Ground Penetrating Radar: Utility Mapping

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One of the major uses of Ground Penetrating Radar is to locate most utility lines, big or small. This is not only to find them in case of repairs, but also for construction site digs so that they are mapped out and easily avoided to avoid unnecessary damage which, in turn, avoids unnecessary costs.

  • Utilities GPR Can Locate

  1. Communications and Data Lines – Whether in a residential or commercial setting, it is highly recommended that these utilities are located to prevent unnecessary downtime and unnecessary costs. Communication and Data lines include, but are not limited to, phone lines, high speed internet lines, cable television lines, and the like.
  2. Gas, Water, and Sanitary Lines – Even more important than communication and data lines, all sorts of gas, water, and sanitary lines are able to be located with the correct equipment. Successful mapping of these lines will ensure that digs can be made in the correct areas to make necessary repairs, or so that these lines can be avoided altogether to avoid damage. As you know, if one of these lines is hit during a dig, thousands of dollars in repairs could be the result.
  • GPS Mapping of Utilities Located

  1. Once said utilities are located underground using GPR equipment, a GPS unit is able to be attached to the unit itself. Using the most groundbreaking software, it is possible to map out the utilities. Once these utilities are mapped out, not only can specific coordinates be provided, but a mapping system compatible with Google maps is also possible.

Ground Penetrating Radar: The Unique Applications

Gobekli Tepe is an archaeological site at the top of a mountain ridge in the Southeastern Anatolia Region of Turkey, approximately 12 km northeast of the city of Sanlıurfa.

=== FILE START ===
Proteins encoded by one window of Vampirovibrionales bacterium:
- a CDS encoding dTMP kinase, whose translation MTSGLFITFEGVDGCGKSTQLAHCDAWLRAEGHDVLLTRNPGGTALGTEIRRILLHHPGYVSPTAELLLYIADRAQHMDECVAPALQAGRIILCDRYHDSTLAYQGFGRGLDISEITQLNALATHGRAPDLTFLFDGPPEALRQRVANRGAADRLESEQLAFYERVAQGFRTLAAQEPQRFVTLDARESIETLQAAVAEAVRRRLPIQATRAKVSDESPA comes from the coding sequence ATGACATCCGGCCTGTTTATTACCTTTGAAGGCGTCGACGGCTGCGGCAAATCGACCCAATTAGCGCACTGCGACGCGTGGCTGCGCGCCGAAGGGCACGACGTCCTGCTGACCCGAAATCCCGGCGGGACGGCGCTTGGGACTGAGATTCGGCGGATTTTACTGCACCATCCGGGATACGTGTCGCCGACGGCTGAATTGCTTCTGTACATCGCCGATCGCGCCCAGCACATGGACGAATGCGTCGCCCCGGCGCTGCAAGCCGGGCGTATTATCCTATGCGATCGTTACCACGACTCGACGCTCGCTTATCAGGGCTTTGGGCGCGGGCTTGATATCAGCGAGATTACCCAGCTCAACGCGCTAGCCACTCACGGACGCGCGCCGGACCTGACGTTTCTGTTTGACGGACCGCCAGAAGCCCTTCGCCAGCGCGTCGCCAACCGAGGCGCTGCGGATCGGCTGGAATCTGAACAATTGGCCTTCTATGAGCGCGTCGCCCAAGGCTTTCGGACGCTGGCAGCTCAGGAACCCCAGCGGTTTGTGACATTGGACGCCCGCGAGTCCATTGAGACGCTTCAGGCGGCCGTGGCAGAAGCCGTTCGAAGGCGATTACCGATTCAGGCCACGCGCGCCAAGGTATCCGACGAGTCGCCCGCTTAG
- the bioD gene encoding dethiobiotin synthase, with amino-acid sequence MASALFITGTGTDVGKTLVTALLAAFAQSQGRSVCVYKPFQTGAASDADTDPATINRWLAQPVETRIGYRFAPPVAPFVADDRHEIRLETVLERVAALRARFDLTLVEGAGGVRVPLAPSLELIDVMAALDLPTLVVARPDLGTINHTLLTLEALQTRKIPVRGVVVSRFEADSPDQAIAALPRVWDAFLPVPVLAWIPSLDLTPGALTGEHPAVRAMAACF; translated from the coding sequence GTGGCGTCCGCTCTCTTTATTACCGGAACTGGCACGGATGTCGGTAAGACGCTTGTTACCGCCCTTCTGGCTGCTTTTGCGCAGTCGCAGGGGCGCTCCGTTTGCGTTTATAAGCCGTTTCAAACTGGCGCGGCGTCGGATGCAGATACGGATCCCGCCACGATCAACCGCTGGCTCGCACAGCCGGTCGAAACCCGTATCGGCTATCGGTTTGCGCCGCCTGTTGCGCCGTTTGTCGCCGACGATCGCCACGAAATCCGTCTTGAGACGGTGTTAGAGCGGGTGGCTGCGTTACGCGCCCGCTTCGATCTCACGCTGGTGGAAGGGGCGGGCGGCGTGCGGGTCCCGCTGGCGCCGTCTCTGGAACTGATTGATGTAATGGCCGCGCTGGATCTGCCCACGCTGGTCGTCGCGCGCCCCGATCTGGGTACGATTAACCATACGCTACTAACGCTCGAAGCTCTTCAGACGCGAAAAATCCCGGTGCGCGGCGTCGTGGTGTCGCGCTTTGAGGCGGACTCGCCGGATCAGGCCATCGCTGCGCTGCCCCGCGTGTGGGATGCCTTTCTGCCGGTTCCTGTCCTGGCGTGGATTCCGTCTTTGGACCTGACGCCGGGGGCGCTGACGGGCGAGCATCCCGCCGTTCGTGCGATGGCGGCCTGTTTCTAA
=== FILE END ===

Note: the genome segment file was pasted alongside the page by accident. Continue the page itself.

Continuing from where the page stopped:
While The Most Ideal Application is Locating Voids and Utilities, GPR Goes Above and Beyond

When used in unison with the standard Ground Penetrating Radar equipment, equipment such as leak detectors, electromagnetic induction, and the like allow technicians to discover leaking pipes, trace and map utility lines with GPS, assist in archaeological digs, assess changes in the environment (soil contamination), and assist law enforcement without destroying evidence, among many others.

1. Archaeology

When Ground Penetrating Radar (GPR) is used with Electromagnetic Induction, technicians are able to assist archaeologists with digs. Using non-invasive techniques, historic sites can be ‘uncovered’ simply by utilizing these imaging systems. The crucial part of all of this is that these historic sites remain underground and protected.

Most recently, scientists, with the assistance of GPR technicians, were able to discover a holocaust escape tunnel without destroying or interrupting it.

2. Forensics

Again, with the key part of Ground Penetrating Radar being that it is non-invasive, technicians are easily able to assist law enforcement with investigations. Since non-invasive techniques are utilized, evidence will not be at risk for contamination or destruction. Buried weapon caches, evidence, or even clandestine burials are among the applications that technicians are able to properly locate and identify.

A great story recently came out of Vietnam where individuals are utilizing GPR to locate and return the remains of Vets missing in action from years ago.

3. Mars

Yes, Mars! Aboard  NASA’s Mars Reconnaissance Orbiter, a Ground Penetrating Radar system was utilized called the Shallow Subsurface Radar. This system was able to ping toward Mars more than 700 times per second. This system allowed scientists to see beneath the surface of Mars revealing that it had gone through an extreme ice age that would have put Earth’s ice age to shame. This system also revealed to the scientists that, after creating a 2d map of the subsurface, there is a lot of H2O and CO2 trapped.

In summary, it is clearly becoming more and more obvious that these Ground Penetrating Radar systems are becoming more and more important in the world of science, investigations, and even environmental monitoring. This is yet another nondestructive testing method that can not only teach us more, but do so noninvasively and safely.

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